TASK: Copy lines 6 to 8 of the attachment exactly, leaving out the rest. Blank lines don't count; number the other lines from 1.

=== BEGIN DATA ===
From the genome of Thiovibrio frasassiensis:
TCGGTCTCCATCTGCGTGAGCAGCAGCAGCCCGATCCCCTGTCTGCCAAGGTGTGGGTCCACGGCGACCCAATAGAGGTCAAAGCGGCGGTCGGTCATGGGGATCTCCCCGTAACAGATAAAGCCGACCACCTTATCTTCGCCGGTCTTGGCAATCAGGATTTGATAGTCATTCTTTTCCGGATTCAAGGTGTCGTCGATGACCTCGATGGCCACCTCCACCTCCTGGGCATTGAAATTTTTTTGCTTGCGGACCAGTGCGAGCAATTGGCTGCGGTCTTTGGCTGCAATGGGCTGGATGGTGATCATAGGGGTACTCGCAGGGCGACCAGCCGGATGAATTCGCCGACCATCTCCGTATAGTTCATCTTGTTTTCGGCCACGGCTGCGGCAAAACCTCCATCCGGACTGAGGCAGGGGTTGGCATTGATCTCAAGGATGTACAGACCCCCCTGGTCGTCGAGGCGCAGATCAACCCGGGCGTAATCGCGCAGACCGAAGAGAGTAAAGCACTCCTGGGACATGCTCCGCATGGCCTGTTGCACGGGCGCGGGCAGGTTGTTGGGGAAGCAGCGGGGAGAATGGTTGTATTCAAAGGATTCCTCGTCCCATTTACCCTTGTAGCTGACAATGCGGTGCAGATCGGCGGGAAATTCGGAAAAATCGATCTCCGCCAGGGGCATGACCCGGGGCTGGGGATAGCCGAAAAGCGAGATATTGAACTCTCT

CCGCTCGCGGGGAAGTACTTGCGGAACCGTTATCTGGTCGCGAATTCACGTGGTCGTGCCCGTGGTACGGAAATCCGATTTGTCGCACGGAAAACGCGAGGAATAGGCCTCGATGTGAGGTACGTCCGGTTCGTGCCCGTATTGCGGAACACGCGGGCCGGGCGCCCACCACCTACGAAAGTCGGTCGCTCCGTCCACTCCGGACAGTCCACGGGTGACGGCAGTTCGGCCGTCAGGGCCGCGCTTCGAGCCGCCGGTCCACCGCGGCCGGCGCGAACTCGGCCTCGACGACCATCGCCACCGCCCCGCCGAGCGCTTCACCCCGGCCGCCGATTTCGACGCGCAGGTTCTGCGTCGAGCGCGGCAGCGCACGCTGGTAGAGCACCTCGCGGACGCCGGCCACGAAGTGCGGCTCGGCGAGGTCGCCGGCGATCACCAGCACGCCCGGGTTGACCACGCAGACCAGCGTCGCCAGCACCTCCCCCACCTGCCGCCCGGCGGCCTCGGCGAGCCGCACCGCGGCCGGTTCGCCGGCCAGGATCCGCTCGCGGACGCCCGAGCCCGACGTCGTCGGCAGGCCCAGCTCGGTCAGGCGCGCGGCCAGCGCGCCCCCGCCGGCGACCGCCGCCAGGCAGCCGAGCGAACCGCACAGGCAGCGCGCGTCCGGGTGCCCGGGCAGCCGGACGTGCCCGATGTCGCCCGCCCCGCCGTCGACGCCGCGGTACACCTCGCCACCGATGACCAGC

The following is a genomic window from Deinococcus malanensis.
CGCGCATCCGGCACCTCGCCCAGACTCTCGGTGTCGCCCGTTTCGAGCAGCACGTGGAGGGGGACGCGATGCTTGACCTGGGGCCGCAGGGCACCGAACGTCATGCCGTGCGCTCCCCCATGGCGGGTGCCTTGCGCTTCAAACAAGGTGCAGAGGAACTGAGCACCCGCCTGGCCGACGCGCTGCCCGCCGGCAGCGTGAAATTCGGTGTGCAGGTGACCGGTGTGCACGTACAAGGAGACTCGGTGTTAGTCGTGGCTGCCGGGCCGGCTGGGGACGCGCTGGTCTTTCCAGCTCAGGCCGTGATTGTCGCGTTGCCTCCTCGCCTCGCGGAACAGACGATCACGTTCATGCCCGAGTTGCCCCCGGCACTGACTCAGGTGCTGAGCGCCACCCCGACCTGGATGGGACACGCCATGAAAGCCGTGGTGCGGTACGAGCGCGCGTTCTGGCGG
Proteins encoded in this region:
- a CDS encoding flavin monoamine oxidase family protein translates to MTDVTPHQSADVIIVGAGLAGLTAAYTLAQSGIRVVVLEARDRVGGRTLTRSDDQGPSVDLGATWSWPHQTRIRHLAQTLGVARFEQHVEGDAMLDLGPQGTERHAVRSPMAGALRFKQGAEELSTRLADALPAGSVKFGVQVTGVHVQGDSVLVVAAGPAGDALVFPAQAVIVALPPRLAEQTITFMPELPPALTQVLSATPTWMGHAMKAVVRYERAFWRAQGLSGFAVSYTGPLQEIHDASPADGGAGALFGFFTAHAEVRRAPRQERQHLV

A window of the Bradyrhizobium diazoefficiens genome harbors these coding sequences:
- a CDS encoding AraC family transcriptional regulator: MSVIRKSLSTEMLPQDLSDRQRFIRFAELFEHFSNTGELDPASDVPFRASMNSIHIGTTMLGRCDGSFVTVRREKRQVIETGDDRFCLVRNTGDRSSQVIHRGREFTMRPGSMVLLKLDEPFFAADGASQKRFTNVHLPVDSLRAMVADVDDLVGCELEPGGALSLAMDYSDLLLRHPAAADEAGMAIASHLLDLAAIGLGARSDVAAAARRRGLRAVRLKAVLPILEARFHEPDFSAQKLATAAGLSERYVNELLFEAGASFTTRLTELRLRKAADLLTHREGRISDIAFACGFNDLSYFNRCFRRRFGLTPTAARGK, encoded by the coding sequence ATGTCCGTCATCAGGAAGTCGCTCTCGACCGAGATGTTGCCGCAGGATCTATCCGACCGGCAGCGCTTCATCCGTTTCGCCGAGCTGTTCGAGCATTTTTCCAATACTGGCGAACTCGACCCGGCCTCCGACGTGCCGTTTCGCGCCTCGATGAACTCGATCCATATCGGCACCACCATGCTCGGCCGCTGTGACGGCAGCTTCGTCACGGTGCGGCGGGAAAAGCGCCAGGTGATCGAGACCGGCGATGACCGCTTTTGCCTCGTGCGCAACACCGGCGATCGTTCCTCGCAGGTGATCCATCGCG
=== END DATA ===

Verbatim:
Proteins encoded in this region:
- a CDS encoding flavin monoamine oxidase family protein translates to MTDVTPHQSADVIIVGAGLAGLTAAYTLAQSGIRVVVLEARDRVGGRTLTRSDDQGPSVDLGATWSWPHQTRIRHLAQTLGVARFEQHVEGDAMLDLGPQGTERHAVRSPMAGALRFKQGAEELSTRLADALPAGSVKFGVQVTGVHVQGDSVLVVAAGPAGDALVFPAQAVIVALPPRLAEQTITFMPELPPALTQVLSATPTWMGHAMKAVVRYERAFWRAQGLSGFAVSYTGPLQEIHDASPADGGAGALFGFFTAHAEVRRAPRQERQHLV

A window of the Bradyrhizobium diazoefficiens genome harbors these coding sequences: